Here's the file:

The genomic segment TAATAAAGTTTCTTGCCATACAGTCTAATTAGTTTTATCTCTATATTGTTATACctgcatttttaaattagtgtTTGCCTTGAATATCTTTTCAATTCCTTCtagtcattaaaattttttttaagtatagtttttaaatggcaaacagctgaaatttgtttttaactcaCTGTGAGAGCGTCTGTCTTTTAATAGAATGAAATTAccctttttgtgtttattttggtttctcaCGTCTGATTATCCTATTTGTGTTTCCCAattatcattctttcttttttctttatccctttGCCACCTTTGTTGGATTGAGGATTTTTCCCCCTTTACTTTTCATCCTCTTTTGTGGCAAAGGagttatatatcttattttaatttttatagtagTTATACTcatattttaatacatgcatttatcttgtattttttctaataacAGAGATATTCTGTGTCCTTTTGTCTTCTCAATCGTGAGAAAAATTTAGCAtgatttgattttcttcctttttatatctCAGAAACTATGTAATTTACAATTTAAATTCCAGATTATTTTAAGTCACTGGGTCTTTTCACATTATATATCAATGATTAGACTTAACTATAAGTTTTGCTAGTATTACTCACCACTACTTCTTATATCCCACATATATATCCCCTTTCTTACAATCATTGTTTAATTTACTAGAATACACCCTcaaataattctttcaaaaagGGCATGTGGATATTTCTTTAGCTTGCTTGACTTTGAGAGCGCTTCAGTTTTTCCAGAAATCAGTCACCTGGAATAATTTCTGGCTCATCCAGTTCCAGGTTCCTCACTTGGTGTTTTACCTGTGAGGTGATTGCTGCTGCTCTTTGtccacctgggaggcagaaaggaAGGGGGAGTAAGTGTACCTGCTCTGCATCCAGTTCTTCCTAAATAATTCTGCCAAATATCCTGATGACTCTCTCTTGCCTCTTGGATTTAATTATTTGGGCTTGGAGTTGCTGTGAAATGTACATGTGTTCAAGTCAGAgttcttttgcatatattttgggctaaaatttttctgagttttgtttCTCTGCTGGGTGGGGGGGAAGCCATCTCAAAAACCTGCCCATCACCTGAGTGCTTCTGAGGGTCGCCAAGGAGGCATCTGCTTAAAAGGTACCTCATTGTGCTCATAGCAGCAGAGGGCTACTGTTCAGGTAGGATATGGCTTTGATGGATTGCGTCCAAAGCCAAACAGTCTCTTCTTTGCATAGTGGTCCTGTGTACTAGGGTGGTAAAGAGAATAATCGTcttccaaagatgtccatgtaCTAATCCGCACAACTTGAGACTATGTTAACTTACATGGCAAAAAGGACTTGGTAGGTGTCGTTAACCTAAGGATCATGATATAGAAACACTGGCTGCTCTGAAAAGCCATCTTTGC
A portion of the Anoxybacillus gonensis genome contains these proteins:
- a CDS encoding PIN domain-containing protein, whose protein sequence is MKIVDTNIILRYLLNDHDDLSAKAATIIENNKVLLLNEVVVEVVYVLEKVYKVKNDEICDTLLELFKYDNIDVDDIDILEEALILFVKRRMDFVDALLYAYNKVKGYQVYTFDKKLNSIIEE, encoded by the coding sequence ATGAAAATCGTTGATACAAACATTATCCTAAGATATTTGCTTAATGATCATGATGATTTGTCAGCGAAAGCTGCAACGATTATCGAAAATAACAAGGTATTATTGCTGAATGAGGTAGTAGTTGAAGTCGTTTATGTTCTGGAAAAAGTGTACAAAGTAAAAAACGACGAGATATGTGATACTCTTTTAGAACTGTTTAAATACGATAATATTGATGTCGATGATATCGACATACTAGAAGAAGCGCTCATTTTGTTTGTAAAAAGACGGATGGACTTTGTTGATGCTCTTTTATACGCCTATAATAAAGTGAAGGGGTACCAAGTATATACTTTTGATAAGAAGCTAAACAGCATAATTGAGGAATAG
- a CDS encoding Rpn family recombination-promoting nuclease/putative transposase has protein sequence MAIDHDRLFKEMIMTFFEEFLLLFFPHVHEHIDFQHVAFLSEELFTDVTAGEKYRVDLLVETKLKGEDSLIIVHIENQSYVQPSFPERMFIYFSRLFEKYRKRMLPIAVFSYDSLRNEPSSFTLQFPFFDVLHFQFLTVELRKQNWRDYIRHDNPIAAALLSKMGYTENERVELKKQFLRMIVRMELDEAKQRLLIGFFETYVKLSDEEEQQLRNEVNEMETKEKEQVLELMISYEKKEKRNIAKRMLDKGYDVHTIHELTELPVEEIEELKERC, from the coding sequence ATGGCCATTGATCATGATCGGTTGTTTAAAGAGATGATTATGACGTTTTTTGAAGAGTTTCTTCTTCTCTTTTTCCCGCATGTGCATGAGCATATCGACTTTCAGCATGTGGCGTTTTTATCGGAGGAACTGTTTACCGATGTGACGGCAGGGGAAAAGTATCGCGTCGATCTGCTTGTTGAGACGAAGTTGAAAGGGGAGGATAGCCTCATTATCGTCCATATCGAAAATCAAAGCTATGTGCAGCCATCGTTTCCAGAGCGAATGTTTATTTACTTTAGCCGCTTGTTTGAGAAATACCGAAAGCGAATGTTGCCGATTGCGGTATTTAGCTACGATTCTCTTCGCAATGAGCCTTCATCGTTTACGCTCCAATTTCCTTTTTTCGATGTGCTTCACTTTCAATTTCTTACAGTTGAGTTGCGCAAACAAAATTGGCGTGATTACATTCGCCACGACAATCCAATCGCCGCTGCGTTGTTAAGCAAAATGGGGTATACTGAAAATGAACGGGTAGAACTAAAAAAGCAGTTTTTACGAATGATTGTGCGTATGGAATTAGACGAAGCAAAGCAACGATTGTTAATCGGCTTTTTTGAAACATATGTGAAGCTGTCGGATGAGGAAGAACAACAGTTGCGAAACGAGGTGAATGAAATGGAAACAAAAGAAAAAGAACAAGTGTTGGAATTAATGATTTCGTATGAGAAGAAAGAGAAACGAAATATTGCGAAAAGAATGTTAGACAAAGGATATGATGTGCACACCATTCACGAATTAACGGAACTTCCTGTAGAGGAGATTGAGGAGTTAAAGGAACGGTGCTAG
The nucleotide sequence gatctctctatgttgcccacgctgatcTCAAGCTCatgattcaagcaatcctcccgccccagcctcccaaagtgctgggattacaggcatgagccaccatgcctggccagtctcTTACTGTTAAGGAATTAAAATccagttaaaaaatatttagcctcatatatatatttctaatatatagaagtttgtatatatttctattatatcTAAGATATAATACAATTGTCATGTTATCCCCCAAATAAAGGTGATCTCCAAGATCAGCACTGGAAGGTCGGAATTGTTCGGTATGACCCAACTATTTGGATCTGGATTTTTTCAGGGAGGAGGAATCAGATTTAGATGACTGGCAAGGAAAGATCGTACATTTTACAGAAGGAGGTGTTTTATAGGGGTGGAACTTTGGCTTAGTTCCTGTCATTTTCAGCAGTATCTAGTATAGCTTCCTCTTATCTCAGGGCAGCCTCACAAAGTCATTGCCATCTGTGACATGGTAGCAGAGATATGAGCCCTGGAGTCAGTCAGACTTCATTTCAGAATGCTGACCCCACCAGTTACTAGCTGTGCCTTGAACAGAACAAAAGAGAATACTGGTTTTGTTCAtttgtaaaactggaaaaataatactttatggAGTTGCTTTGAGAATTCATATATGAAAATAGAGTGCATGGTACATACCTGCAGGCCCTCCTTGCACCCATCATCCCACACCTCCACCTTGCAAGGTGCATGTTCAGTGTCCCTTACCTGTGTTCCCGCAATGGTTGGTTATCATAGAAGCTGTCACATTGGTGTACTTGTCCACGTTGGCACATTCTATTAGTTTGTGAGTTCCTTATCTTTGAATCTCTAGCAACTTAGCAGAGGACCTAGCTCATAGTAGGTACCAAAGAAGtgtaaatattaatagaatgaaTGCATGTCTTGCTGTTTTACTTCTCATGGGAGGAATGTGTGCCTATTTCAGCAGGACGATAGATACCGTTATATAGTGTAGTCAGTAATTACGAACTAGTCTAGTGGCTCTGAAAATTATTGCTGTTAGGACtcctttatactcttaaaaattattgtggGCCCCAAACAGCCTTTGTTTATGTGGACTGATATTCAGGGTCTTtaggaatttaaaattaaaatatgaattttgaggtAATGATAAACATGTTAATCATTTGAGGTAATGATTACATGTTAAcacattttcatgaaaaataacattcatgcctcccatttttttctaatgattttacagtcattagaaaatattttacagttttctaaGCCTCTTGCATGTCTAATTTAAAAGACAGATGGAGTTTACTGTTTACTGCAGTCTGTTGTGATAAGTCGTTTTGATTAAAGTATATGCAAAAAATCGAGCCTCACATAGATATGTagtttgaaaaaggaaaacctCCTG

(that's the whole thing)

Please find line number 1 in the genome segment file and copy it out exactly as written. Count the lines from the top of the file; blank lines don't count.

The genomic segment TAATAAAGTTTCTTGCCATACAGTCTAATTAGTTTTATCTCTATATTGTTATACctgcatttttaaattagtgtTTGCCTTGAATATCTTTTCAATTCCTTCtagtcattaaaattttttttaagtatagtttttaaatggcaaacagctgaaatttgtttttaactcaCTGTGAGAGCGTCTGTCTTTTAATAGAATGAAATTAccctttttgtgtttattttggtttctcaCGTCTGATTATCCTATTTGTGTTTCCCAattatcattctttcttttttctttatccctttGCCACCTTTGTTGGATTGAGGATTTTTCCCCCTTTACTTTTCATCCTCTTTTGTGGCAAAGGagttatatatcttattttaatttttatagtagTTATACTcatattttaatacatgcatttatcttgtattttttctaataacAGAGATATTCTGTGTCCTTTTGTCTTCTCAATCGTGAGAAAAATTTAGCAtgatttgattttcttcctttttatatctCAGAAACTATGTAATTTACAATTTAAATTCCAGATTATTTTAAGTCACTGGGTCTTTTCACATTATATATCAATGATTAGACTTAACTATAAGTTTTGCTAGTATTACTCACCACTACTTCTTATATCCCACATATATATCCCCTTTCTTACAATCATTGTTTAATTTACTAGAATACACCCTcaaataattctttcaaaaagGGCATGTGGATATTTCTTTAGCTTGCTTGACTTTGAGAGCGCTTCAGTTTTTCCAGAAATCAGTCACCTGGAATAATTTCTGGCTCATCCAGTTCCAGGTTCCTCACTTGGTGTTTTACCTGTGAGGTGATTGCTGCTGCTCTTTGtccacctgggaggcagaaaggaAGGGGGAGTAAGTGTACCTGCTCTGCATCCAGTTCTTCCTAAATAATTCTGCCAAATATCCTGATGACTCTCTCTTGCCTCTTGGATTTAATTATTTGGGCTTGGAGTTGCTGTGAAATGTACATGTGTTCAAGTCAGAgttcttttgcatatattttgggctaaaatttttctgagttttgtttCTCTGCTGGGTGGGGGGGAAGCCATCTCAAAAACCTGCCCATCACCTGAGTGCTTCTGAGGGTCGCCAAGGAGGCATCTGCTTAAAAGGTACCTCATTGTGCTCATAGCAGCAGAGGGCTACTGTTCAGGTAGGATATGGCTTTGATGGATTGCGTCCAAAGCCAAACAGTCTCTTCTTTGCATAGTGGTCCTGTGTACTAGGGTGGTAAAGAGAATAATCGTcttccaaagatgtccatgtaCTAATCCGCACAACTTGAGACTATGTTAACTTACATGGCAAAAAGGACTTGGTAGGTGTCGTTAACCTAAGGATCATGATATAGAAACACTGGCTGCTCTGAAAAGCCATCTTTGC